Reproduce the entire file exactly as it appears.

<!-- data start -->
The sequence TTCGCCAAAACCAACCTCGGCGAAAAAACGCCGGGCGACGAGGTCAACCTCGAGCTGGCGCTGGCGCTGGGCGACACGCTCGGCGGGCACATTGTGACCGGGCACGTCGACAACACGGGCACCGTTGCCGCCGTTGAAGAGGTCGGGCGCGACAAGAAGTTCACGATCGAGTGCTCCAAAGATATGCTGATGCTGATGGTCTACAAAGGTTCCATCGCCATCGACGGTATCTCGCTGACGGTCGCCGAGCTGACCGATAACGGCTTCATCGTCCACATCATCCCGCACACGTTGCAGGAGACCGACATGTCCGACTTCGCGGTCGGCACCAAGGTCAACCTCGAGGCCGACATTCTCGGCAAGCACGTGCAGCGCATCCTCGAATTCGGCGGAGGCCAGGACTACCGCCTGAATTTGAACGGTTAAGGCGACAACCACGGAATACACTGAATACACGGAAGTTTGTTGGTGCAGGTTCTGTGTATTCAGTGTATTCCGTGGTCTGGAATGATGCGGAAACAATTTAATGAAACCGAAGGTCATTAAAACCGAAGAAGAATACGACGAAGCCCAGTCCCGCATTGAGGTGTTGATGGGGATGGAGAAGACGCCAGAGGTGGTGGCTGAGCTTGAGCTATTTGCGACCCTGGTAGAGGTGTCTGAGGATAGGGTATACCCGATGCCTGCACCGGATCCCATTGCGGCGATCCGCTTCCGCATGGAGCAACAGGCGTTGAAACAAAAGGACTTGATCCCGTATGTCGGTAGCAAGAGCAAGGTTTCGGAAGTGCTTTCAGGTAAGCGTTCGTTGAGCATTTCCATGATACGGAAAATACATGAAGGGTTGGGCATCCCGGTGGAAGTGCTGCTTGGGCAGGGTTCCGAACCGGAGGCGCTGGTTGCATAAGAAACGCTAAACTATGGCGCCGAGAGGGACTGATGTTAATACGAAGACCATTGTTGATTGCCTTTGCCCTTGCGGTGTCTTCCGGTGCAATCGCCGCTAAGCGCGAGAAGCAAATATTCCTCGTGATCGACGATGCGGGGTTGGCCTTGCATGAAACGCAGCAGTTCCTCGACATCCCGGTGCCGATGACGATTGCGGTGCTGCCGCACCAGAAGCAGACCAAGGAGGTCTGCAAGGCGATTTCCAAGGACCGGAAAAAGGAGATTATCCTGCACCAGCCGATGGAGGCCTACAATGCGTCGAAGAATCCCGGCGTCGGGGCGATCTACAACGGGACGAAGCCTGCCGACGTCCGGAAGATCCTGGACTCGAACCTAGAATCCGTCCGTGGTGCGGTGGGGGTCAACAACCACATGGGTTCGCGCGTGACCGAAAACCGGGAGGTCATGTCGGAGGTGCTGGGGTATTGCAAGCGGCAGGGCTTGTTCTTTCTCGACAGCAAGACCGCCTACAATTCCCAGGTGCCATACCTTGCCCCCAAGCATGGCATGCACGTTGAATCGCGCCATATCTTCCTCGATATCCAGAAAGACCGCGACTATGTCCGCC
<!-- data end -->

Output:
The sequence TTCGCCAAAACCAACCTCGGCGAAAAAACGCCGGGCGACGAGGTCAACCTCGAGCTGGCGCTGGCGCTGGGCGACACGCTCGGCGGGCACATTGTGACCGGGCACGTCGACAACACGGGCACCGTTGCCGCCGTTGAAGAGGTCGGGCGCGACAAGAAGTTCACGATCGAGTGCTCCAAAGATATGCTGATGCTGATGGTCTACAAAGGTTCCATCGCCATCGACGGTATCTCGCTGACGGTCGCCGAGCTGACCGATAACGGCTTCATCGTCCACATCATCCCGCACACGTTGCAGGAGACCGACATGTCCGACTTCGCGGTCGGCACCAAGGTCAACCTCGAGGCCGACATTCTCGGCAAGCACGTGCAGCGCATCCTCGAATTCGGCGGAGGCCAGGACTACCGCCTGAATTTGAACGGTTAAGGCGACAACCACGGAATACACTGAATACACGGAAGTTTGTTGGTGCAGGTTCTGTGTATTCAGTGTATTCCGTGGTCTGGAATGATGCGGAAACAATTTAATGAAACCGAAGGTCATTAAAACCGAAGAAGAATACGACGAAGCCCAGTCCCGCATTGAGGTGTTGATGGGGATGGAGAAGACGCCAGAGGTGGTGGCTGAGCTTGAGCTATTTGCGACCCTGGTAGAGGTGTCTGAGGATAGGGTATACCCGATGCCTGCACCGGATCCCATTGCGGCGATCCGCTTCCGCATGGAGCAACAGGCGTTGAAACAAAAGGACTTGATCCCGTATGTCGGTAGCAAGAGCAAGGTTTCGGAAGTGCTTTCAGGTAAGCGTTCGTTGAGCATTTCCATGATACGGAAAATACATGAAGGGTTGGGCATCCCGGTGGAAGTGCTGCTTGGGCAGGGTTCCGAACCGGAGGCGCTGGTTGCATAAGAAACGCTAAACTATGGCGCCGAGAGGGACTGATGTTAATACGAAGACCATTGTTGATTGCCTTTGCCCTTGCGGTGTCTTCCGGTGCAATCGCCGCTAAGCGCGAGAAGCAAATATTCCTCGTGATCGACGATGCGGGGTTGGCCTTGCATGAAACGCAGCAGTTCCTCGACATCCCGGTGCCGATGACGATTGCGGTGCTGCCGCACCAGAAGCAGACCAAGGAGGTCTGCAAGGCGATTTCCAAGGACCGGAAAAAGGAGATTATCCTGCACCAGCCGATGGAGGCCTACAATGCGTCGAAGAATCCCGGCGTCGGGGCGATCTACAACGGGACGAAGCCTGCCGACGTCCGGAAGATCCTGGACTCGAACCTAGAATCCGTCCGTGGTGCGGTGGGGGTCAACAACCACATGGGTTCGCGCGTGACCGAAAACCGGGAGGTCATGTCGGAGGTGCTGGGGTATTGCAAGCGGCAGGGCTTGTTCTTTCTCGACAGCAAGACCGCCTACAATTCCCAGGTGCCATACCTTGCCCCCAAGCATGGCATGCACGTTGAATCGCGCCATATCTTCCTCGATATCCAGAAAGACCGCGACTATGTCCGCC